In 1947, Mjr. Jiří Maňák, who was the first military pilot to fly a jet in the Czechoslovak Air Force. It was he who made the first public display with the fourth example of the Avia S-92 at the Air Day in Prague on 7 September 1947. In 1948, the CS-92.5, S-92.6, S-92.8, S-92.9 and S-92.10 were completed and flown. The two-seat CS-92.7 was not flown until 1949.


As the aircraft improved, the powerplants of the M-04 (Jumo 004) and also the M-03 (BMW 003).
The delivered machines flew at the Aeronautical Research Institute until the establishment of Fighter Squadron 5. The latter was established in 1950 to train jet pilots. Its commander was Ludovít Solár.


In 1951, a larger number of Czechoslovak Air Force jets were officially demonstrated to the Prague citizens at the May 1951 parade. Six S-92s and nine Jak-23s took part. This show was probably also the last public appearance of the first S-92 jets in the Czech Republic, as they were then distributed as teaching demonstration material throughout the republic for training mechanics and were still used in the retraining of pilots for the Yak-23. However, by that time a new state-of-the-art jet technology had already begun to arrive in Czechoslovakia from the USSR - the Mig-15. Of the seven S-92s and three CS-92s built, one example each survives, a single-seater S-92.4 and a two-seater CS-92.3(CS-92.5?). They are located in the Vojensky leteckm muzeu Praha-Kbely.


The armament of the single-seat machines consisted of a pair of 30 mm Rheimetall MK-108 guns, instead of the original four. These machines had a specified top speed of 840 km/h.



The Czechoslovakian Avie S-92 and CS-92 were sprayed with grey-green paint after the surface had been hardened. The emblems were placed in the usual places and lined with a thin blue line. The aircraft markings were black.
The cabin interior was grey-green, the dashboard was matte black, the instruments were black, the descriptions on them and the hands were pale yellow. The seat back and headrest were blackish brown. The lettering on the plates was the colour of aluminium. The seat belts were grey, the buckles were duralumin. The sight was not fitted.


Other armament:
Me 262A-1a (S-92):




- 4x 30 mm Rheinmetall cannon MK 108 (2x MK 108 u S-92)


Me 262A-1a/U1:
- 2x 30 mm Rheinmetall cannon MK 103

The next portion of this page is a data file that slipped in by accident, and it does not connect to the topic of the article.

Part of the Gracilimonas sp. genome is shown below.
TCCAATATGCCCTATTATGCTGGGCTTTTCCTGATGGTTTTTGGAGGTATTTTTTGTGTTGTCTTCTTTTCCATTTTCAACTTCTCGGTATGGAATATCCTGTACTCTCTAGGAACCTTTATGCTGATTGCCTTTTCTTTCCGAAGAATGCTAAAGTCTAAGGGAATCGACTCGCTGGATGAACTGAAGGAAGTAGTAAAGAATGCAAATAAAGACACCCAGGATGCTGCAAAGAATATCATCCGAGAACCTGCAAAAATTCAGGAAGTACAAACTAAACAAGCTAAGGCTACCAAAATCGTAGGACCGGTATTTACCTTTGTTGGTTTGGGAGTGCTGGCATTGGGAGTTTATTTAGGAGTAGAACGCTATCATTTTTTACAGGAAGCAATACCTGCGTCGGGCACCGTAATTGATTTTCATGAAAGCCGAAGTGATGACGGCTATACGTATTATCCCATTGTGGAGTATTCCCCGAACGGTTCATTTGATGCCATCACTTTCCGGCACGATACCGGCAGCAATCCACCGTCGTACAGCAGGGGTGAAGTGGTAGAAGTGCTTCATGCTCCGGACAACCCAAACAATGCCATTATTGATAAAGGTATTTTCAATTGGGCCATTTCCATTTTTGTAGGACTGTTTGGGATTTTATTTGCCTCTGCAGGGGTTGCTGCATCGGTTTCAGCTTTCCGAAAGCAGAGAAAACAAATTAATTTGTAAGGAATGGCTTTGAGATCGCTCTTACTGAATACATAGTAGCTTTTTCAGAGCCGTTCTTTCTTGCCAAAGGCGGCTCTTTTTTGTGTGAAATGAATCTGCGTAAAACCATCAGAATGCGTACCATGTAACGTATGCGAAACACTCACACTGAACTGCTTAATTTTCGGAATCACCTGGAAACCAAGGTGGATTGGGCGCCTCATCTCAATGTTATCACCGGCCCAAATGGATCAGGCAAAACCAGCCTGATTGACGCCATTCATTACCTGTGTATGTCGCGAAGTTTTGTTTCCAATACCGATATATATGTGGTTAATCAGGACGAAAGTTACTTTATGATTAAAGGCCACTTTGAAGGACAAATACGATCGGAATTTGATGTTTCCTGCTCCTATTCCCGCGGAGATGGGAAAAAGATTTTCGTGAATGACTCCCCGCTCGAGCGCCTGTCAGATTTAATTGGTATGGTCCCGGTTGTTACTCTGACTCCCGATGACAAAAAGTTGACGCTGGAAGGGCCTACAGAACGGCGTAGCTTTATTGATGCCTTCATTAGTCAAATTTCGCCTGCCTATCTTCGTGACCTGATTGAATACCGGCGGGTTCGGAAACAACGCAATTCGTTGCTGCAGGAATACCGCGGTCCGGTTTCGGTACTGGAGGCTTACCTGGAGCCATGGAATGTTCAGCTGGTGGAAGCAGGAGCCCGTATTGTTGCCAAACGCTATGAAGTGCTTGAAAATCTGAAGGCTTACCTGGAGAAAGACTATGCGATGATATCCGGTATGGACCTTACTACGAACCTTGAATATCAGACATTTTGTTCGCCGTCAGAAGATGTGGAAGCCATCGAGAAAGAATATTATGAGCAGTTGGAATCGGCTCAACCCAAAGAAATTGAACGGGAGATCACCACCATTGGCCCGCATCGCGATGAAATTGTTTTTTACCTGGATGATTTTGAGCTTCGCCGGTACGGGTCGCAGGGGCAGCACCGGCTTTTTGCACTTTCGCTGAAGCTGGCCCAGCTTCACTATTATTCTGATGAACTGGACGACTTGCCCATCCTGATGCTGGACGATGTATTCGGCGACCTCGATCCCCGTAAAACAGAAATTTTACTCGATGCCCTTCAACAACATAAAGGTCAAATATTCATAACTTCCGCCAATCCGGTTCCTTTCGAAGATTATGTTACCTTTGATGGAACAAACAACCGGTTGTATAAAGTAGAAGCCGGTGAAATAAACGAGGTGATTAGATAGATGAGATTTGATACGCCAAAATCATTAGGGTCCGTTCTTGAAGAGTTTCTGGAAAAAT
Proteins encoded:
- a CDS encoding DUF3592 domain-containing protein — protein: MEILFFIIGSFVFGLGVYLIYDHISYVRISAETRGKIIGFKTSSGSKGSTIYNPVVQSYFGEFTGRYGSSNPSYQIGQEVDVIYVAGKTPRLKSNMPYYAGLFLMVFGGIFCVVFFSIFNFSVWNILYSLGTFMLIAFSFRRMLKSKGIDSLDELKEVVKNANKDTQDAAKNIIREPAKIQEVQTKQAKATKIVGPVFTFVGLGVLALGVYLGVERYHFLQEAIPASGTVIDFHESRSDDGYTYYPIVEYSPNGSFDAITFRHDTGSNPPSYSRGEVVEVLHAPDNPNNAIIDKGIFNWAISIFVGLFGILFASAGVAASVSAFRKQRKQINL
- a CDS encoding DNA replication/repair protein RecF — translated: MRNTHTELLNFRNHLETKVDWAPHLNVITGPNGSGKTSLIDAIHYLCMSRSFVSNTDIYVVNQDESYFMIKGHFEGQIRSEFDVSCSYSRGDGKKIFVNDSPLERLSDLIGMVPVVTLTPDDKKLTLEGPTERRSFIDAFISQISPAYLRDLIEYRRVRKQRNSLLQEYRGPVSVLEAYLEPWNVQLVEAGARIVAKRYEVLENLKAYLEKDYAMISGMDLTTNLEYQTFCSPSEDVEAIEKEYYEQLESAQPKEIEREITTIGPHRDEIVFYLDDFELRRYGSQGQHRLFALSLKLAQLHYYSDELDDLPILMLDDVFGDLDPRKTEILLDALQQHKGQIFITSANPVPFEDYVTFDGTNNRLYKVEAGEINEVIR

- 2x 30 mm Rheinmetall MK 108
- 2x 20 mm Mauser MG 151/20


Me 262A-1a/U4:
- 1x 50 mm Rheinmetall cannon BK 5 or MK 214


Me 262A-2a:
- single-seat fast bomber
- 2x 30 mm Rheinmetall cannon MK 108
- 2x 250 kg bombs


Me 262A-2a/U2:
- two-seat fast bomber with bomb sight in front
- one 500 kg bomb under the fuselage, or two 250 kg bombs under the wing




Me 262A-5a:
- reconnaissance version equipped with camera and additional 2x 300 l tanks
- 2x 30 mm Rheinmetall cannon MK 108



Me 262B-1a (CS-92):
- two-seat trainer version


Articles:
1) Václav Němeček Vojenská letadla III., Naše vojsko, 3rd edition, Prague 1992
2) Jiří Valenta S vrtulí na srdci, Zlínek, Zlín 1999
3) Internet
culak.blog.sme.sk

Irra, Miroslav: Avia S/CS-92. Me 262 in the Czechoslovak Air Force

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Avia S-92 - Prvé československé prúdové lietadlo ...

Prvé československé prúdové lietadlo ...
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Avia S-92.4 (V-34), Vojenské letecké muzeum, Praha-Kbely, cca 2004.
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Avia S-92 -


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Avia S-92.4 (V-34), Vojenské letecké muzeum, Praha-Kbely, 2009.
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Avia S-92.4 (At-34), Military aviation museum, Prague-Kbely, April 2013. The aircraft comes from the collections of the the National technical museum, where he was in October 1979, handed over to the around the kbely museum. Renovation of the machinery carried out in 1987 Aviation repair shop Kbely..